In the 19th century, the population started declining due to habitat loss and hunting for the bird trade. By the early 20th century, the bird was thought to be extinct. A small population was discovered in the 1970s, but the Spix Macaw was still critically endangered.
8. Tasmanian Tiger
|Scientific Name||Thylacinus cynocephalus|
|Common Name||Tasmanian Tiger|
|Diet||Kangaroos, wallabies, sheep|
|Habitat||Grasslands, wetlands, dry eucalyptus forests|
The Tasmanian tiger was the largest known carnivorous marsupial of modern times. It is also commonly known as the Tasmanian wolf or thylacine.
The thylacine became extinct in mainland Australia much earlier but persisted on the island state of Tasmania until the last captive individual died in 1936. It is estimated that the thylacine population was never large, at most a few thousand individuals.
Despite its official classification as extinct, sightings of the Tasmanian tiger are still reported, though none have ever been confirmed.
The animal was relatively shy and avoided contact with humans, but it was also notoriously difficult to capture alive, which made it hard to study in captivity. The last known individual was a male named “Benjamin”, who died on September 7, 1936, in the Beaumaris Zoo in Hobart.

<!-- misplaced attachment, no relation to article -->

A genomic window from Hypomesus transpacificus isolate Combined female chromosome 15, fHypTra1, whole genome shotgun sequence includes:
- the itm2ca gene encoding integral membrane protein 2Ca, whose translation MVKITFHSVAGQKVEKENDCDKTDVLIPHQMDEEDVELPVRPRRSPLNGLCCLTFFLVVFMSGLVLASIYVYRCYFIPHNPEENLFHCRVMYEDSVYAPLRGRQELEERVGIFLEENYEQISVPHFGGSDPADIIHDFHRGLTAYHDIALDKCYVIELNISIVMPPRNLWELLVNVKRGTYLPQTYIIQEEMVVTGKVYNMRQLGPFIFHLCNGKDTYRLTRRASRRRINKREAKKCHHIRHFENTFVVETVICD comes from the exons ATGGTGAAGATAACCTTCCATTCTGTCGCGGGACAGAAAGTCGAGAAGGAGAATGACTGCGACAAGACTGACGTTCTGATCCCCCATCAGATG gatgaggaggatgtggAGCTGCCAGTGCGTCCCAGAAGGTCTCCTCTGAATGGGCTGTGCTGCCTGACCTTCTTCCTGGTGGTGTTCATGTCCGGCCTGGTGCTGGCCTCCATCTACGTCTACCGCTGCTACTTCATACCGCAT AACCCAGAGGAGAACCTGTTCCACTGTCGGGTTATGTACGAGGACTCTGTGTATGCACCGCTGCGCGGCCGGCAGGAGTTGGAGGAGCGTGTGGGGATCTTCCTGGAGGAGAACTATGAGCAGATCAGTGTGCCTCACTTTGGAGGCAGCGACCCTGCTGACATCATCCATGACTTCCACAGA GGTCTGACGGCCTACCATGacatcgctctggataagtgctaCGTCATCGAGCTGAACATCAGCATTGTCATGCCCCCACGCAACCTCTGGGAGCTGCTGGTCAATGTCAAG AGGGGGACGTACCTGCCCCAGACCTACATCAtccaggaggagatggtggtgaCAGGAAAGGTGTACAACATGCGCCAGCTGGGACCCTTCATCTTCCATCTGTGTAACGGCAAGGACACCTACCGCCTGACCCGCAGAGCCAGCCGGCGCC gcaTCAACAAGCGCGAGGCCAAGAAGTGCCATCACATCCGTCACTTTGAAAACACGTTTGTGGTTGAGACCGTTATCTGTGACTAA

There are many theories about what caused the extinction of the Tasmanian tiger, but the most likely cause is a combination of factors, including hunting by humans, disease, and changes to the animal’s habitat.
9. Carolina Parakeet
|Scientific Name||Conuropsis carolinensis|
|Common Name||Carolina Parakeet|
|Diet||Seeds of forest trees and shrubs|
|Habitat||Deciduous forests and forest edges|
The Carolina parakeet was the only parrot species native to the eastern United States. These brightly-colored birds were once so common in their range that they were said to darken the skies.
This parakeet was popular as pets, and as a result, they were hunted to extinction. The last known Carolina parakeet died in captivity in the Cincinnati Zoo in 1918.
Carolina parakeets were about the size of a pigeon, with green plumage and yellow and orange accents on their wings and tail. They were social creatures that lived in flocks of up to 100 individuals.
They were known for their loud calls, which could be heard from up to a mile away.
The Carolina parakeet was a versatile bird that could eat just about anything, but their favorite food was the fruit of the prickly pear cactus. They were also known to eat insects, other birds’ eggs, and small mammals.
10. Woolly Mammoth
|Scientific Name||Mammuthus primigenius|
|Common Name||Woolly Mammoth|
|Diet||Plants such as grass|